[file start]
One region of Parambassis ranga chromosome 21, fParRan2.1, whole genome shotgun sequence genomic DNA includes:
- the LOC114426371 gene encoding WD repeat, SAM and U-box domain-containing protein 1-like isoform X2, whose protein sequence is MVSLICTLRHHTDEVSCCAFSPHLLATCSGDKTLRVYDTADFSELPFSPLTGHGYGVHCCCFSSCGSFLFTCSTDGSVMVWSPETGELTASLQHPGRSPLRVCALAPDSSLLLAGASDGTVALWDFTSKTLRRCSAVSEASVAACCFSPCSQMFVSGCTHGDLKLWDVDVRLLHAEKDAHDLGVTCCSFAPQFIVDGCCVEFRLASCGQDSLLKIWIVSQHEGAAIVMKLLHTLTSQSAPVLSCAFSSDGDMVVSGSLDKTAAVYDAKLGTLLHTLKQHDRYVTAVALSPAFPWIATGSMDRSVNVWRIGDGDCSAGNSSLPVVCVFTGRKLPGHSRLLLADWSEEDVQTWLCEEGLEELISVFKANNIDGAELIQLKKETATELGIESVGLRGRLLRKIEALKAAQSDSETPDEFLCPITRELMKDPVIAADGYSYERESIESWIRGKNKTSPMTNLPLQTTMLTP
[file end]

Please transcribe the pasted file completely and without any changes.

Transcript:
One region of Parambassis ranga chromosome 21, fParRan2.1, whole genome shotgun sequence genomic DNA includes:
- the LOC114426371 gene encoding WD repeat, SAM and U-box domain-containing protein 1-like isoform X2, whose protein sequence is MVSLICTLRHHTDEVSCCAFSPHLLATCSGDKTLRVYDTADFSELPFSPLTGHGYGVHCCCFSSCGSFLFTCSTDGSVMVWSPETGELTASLQHPGRSPLRVCALAPDSSLLLAGASDGTVALWDFTSKTLRRCSAVSEASVAACCFSPCSQMFVSGCTHGDLKLWDVDVRLLHAEKDAHDLGVTCCSFAPQFIVDGCCVEFRLASCGQDSLLKIWIVSQHEGAAIVMKLLHTLTSQSAPVLSCAFSSDGDMVVSGSLDKTAAVYDAKLGTLLHTLKQHDRYVTAVALSPAFPWIATGSMDRSVNVWRIGDGDCSAGNSSLPVVCVFTGRKLPGHSRLLLADWSEEDVQTWLCEEGLEELISVFKANNIDGAELIQLKKETATELGIESVGLRGRLLRKIEALKAAQSDSETPDEFLCPITRELMKDPVIAADGYSYERESIESWIRGKNKTSPMTNLPLQTTMLTP